That martyr first, whose eagle eye
Could pierce beyond the grave;
Who saw his Master in the sky,
And called on Him to save.
Like Him, with pardon on His tongue,
In midst of mortal pain,
He prayed for them that did the wrong:
Who follows in His train?

A glorious band, the chosen few
On whom the Spirit came;
Twelve valiant saints, their hope they knew,
And mocked the cross and flame.
They met the tyrant’s brandished steel,
The lion’s gory mane;
They bowed their heads the death to feel:
Who follows in their train?

A noble army, men and boys,
The matron and the maid,
Around the Savior’s throne rejoice,
In robes of light arrayed.
They climbed the steep ascent of Heav’n,
Through peril, toil and pain;
O God, to us may grace be given,
To follow in their train.

Sunday, April 8, 2007

Interesting editorial

Interesting editorial from Vox Day with a paragraph appropriate to past discussions of hymns.

Nothing New...

Well, I was wrong. Finding an original thought in scripture for subject matter in hymn writing is difficult if not impossible. After 2000 years of hymns perhaps everything has been touched on in some way. The best one can hope is to find a way of expressing a thought in a new way.

The thought that Christ’s sacrifice demands a sacrifice of us is not new in hymnody. Watts has already written about the sacrifice of Christ and points out in When I Survey The Wondrous Cross…

Were the whole realm of nature mine,
That were a present far too small;
Love so amazing, so divine,
Demands my soul, my life, my all.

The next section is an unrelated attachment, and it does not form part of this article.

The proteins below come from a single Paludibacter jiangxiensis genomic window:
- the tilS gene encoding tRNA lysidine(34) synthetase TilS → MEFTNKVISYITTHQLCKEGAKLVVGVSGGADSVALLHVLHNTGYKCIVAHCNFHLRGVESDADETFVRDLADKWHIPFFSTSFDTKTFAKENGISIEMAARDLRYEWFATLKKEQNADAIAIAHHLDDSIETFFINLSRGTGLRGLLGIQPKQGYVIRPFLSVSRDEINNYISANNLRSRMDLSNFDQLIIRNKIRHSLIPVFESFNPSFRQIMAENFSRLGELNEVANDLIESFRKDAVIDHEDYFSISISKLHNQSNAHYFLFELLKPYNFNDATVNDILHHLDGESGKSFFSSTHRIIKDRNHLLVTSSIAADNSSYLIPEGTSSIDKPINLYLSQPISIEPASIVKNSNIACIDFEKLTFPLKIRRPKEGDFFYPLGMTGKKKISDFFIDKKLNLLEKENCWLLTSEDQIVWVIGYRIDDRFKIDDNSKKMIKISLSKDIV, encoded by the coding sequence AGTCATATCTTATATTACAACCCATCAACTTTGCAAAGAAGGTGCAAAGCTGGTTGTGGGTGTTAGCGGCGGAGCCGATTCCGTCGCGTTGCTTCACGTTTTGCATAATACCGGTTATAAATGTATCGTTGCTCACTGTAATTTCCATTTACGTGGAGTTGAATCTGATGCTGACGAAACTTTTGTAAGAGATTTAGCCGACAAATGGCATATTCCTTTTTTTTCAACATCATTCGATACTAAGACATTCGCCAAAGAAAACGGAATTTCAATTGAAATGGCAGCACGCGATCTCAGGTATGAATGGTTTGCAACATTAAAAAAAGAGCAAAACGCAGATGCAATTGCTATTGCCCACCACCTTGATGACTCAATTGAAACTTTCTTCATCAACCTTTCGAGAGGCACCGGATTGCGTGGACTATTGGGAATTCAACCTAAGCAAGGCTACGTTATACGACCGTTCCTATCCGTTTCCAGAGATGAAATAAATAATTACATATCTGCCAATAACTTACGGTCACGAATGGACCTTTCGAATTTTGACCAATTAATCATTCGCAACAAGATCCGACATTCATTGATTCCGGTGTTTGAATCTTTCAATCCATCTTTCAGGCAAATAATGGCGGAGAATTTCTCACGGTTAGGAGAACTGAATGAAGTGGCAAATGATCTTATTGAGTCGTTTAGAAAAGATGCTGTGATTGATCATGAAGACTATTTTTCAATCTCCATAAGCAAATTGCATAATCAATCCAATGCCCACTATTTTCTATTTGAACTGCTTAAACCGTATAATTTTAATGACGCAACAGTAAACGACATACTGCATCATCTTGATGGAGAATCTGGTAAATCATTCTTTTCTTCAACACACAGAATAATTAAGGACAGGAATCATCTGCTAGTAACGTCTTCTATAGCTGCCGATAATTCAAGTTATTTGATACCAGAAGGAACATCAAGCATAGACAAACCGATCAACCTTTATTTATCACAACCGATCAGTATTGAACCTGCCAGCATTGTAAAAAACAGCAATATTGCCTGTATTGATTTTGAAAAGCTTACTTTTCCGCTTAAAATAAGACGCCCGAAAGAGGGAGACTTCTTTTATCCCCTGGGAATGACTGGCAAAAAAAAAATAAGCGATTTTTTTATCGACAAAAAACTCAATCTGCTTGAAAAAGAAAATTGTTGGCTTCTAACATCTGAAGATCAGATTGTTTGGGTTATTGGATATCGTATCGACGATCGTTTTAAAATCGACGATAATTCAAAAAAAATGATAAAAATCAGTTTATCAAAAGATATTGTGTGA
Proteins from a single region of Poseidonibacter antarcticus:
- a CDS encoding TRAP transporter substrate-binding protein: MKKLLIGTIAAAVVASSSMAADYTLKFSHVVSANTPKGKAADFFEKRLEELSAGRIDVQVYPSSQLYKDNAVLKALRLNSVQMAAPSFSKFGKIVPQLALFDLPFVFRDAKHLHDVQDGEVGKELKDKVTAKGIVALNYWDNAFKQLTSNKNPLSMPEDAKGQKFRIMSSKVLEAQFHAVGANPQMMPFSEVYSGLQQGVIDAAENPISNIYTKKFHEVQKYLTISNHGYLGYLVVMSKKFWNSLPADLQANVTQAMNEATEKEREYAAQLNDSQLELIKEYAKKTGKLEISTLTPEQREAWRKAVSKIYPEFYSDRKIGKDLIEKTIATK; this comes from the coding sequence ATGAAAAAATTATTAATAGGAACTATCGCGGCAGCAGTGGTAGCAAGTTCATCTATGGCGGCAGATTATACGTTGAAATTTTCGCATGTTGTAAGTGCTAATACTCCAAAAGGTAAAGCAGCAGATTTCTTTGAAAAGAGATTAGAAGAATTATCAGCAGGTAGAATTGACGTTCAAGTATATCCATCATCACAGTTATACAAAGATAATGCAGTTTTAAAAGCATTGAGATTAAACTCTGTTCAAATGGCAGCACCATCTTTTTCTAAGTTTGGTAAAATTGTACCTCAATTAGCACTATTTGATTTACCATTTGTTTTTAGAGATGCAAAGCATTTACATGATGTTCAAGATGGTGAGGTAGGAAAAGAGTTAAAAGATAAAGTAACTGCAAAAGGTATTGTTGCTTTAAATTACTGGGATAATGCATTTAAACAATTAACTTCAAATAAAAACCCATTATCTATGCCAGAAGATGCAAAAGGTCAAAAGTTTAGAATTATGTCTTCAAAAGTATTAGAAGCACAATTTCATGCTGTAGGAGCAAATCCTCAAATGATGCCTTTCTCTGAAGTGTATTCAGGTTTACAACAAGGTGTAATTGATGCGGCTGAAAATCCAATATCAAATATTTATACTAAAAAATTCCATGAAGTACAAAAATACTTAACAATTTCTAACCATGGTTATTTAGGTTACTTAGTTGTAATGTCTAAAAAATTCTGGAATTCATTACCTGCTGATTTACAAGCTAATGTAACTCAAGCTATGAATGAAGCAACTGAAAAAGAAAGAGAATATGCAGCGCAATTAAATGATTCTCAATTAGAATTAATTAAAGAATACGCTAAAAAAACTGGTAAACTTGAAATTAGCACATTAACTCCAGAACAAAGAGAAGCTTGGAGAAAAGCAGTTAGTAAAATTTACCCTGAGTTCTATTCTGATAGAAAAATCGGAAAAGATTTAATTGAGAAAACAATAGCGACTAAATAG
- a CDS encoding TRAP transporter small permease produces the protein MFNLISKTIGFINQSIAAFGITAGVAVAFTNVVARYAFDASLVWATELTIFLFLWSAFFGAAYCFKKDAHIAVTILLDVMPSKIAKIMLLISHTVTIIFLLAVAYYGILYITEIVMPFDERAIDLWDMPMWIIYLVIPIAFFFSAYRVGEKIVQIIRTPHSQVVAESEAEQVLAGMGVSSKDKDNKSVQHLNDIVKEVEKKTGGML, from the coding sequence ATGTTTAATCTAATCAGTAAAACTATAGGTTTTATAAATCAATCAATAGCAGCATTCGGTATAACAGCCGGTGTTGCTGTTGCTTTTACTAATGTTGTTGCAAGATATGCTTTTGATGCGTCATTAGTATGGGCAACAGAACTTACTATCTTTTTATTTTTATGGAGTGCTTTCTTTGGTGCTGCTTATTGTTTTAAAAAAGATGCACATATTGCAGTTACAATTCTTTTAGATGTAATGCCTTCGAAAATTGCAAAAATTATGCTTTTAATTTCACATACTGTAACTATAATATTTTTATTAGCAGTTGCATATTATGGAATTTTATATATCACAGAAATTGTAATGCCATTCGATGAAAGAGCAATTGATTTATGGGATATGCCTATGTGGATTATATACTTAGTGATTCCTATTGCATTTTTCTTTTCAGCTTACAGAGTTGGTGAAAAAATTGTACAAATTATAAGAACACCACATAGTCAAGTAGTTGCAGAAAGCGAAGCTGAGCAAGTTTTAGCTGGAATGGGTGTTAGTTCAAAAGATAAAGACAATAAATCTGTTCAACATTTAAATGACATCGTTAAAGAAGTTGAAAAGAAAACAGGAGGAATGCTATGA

I don’t know why I didn’t think of that earlier. There are plenty of other examples too.

O well… back to the drawing board.

Wednesday, April 4, 2007

Revision 2

This is the last revision I will torture you with. It likely needs a complete re-write or perhaps discarded as a mere exercise and nothing more. My purpose in posting the piece was not to convince anybody that I was a good poet (trust me), but to illustrate the point that you don’t just throw a few religious sounding phrases together in 15 minutes and call it a hymn. It takes hard work. But it is always an enjoyable process, even when it doesn’t turn out to be the next “A Mighty Fortress Is Our God”.
First of all, the last line needed something more solid to build up to the point that the worshiper would fall on his face before the throne of God. Many excellent hymns have used the imagery in the book of Revelation to good effect.
“Casting down their golden crowns
Around the glassy sea,”

It is imagery that never grows old or stale. Only a badly written hymn can make the biblical imagery of heaven look silly. A 30 second review of Rodeheaver’s Gospel Solos and Duets turns up jewels such as these.
I am coming near the city
My Savior’s hands have piled,
And I know my Father is waiting
To welcome home His child
For unworthy tho’ I be,
He will find a place for me,
For He is the King of Glory
The Man of Galilee!

Or this one…
There’s a place for my soul that He doth prepare,
And its beauty by faith I can view;
First of all, when I enter that mansion fair,
I want to see Jesus, don’t you? (don’t you?)

Ouch! That is not a song for singing, it is a song for laying down and avoiding.

So, to fix our last verse I tried something like this…
Now to our Maker, Monarch, King!
The Savior of us all,
Let ev’ry heart high honor bring,
And low before Him fall.

However, as one friend kindly pointed out, “you can’t do that”. It destroys the whole point of the “King” verse. There has to be the thought of victory or conquering somewhere in the verse. We still want to emphasize the idea of a sovereign King, so this came up next.

Then to our Ruler, Monarch, King
The Victor of us all
Let ev’ry heart high honor bring,
And low before Him fall.

You loose a bit of alliteration, but you keep a strong noun parallel that elevates the victorious King to a position high above His subjects who are bowing low before Him.

Now I’ll have to put that on the shelf for a few weeks or months and then come back to it. At that point, perhaps I will find it worth working on again, or perhaps not.